12 Mar Can I file bankruptcy and keep my 401(K) intact for my retirement?
Many people are afraid of filing bankruptcy because they have substantial money in their 401(K) that they do not want to be taken by the Trustee. They should not be fearful because based on Federal law the entire amount in a person’s 401(K) is exempt from bankruptcy whether they file Chapter 7 or Chapter 13. The purpose of the law is to make the money available to the person when he or she retires. Hence, even if the amount of money in the 401(K) is $1,000,000.00 this money will not be taken away if a person files bankruptcy.
Question: My lender is suggesting that I take out money from my 401(K) to pay my mortgage. Is this a good idea?
Answer: That is a big No – No. Many people when they have no money withdrew from their 401(K) to pay their mortgage only to discover that they owed IRS for the penalty and taxes applicable to the amount withdrawn. The penalty is 10% plus your tax rate of 20% or higher.
Question: Since my 401(K) is exempt from bankruptcy do I have to declare it?
Answer: Yes. All exempt properties are part of the estate of the person filing bankruptcy. The 401(K) and all properties of the debtor have to be declared in the bankruptcy petition. The trustee could not touch or do anything on the debtor’s exempt property. Only the non-exempt properties are subject to distribution to creditors.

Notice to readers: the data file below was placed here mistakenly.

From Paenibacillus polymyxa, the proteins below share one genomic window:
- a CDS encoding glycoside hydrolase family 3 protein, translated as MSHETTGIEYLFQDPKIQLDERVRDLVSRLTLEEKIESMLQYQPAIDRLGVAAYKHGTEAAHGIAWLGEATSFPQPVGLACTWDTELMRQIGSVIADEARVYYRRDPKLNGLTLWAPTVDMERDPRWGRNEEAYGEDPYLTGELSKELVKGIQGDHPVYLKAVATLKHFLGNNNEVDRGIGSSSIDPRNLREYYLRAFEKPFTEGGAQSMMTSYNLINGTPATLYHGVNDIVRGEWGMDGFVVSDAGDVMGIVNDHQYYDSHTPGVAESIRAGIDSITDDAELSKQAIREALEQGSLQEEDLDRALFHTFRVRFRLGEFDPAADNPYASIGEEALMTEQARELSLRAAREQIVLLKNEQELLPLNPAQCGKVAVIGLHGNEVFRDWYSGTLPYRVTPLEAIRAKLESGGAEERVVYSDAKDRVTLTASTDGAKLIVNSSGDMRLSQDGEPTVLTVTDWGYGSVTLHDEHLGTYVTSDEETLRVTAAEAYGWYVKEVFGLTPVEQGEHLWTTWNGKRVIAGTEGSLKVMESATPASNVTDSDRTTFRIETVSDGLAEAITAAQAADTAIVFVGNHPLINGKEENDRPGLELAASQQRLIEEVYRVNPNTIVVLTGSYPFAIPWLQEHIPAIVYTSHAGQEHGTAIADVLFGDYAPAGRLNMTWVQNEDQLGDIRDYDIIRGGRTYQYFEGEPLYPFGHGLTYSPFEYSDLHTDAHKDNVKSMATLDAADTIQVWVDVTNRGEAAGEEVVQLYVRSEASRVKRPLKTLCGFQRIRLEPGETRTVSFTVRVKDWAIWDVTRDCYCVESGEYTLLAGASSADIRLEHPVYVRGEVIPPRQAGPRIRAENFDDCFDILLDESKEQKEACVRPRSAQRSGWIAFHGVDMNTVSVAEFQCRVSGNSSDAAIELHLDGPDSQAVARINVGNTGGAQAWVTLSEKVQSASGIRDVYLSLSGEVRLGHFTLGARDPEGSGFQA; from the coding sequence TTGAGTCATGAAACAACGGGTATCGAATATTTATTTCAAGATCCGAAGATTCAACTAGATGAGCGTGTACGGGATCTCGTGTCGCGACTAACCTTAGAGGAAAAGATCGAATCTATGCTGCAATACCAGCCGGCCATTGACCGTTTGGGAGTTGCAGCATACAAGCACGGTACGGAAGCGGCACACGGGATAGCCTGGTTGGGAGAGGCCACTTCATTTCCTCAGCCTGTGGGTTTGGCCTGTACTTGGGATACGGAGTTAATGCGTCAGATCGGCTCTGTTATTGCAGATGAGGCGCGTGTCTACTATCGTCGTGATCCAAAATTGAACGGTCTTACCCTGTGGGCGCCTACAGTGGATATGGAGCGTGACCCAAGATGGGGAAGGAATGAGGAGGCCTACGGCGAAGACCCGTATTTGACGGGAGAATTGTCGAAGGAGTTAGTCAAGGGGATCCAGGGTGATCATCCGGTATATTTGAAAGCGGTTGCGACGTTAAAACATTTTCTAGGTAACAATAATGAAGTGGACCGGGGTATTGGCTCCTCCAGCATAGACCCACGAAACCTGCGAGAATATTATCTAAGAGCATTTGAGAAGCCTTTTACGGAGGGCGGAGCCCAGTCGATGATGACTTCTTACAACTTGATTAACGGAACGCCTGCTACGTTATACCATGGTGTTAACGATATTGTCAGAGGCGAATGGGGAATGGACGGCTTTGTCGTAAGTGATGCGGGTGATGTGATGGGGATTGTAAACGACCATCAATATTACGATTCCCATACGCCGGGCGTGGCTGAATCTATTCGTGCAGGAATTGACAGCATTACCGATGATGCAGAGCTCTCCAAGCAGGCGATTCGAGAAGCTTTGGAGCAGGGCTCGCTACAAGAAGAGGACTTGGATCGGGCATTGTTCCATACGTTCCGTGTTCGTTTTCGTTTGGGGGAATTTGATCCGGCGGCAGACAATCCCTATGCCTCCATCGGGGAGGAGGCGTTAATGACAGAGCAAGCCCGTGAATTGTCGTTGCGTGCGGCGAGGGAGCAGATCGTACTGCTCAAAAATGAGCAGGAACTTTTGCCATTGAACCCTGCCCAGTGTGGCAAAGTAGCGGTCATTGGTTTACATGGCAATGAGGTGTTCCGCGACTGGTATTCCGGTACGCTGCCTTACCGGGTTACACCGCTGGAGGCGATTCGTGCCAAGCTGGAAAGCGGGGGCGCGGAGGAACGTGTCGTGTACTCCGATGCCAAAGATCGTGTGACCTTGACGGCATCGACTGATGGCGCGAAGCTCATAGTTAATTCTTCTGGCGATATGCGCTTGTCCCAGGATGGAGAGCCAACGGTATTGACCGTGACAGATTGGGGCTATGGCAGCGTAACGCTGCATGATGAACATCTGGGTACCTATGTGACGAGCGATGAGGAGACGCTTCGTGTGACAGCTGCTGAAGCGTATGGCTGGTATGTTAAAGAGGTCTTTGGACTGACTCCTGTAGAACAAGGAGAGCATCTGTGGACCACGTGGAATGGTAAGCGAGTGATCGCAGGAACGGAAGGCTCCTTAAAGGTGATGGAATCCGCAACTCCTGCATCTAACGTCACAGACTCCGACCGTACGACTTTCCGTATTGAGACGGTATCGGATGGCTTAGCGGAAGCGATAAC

Question: I owe money to my 401(K) because I withdrew to pay for my emergency expenses. If I file for bankruptcy, do I have to pay back my 401(K)?
Answer: Yes. You have to pay back your 401(K) based on your original loan agreement.
Question: What similar plans are covered by the same provision as to exemption from creditors?
Answer: Other plans which include 403(b), profit sharing and money purchase plan, SEP and SIMPLE IRA, and Defined benefit plan are also exempt from the reach of creditors when filing bankruptcy.
Note: This is not a legal advice.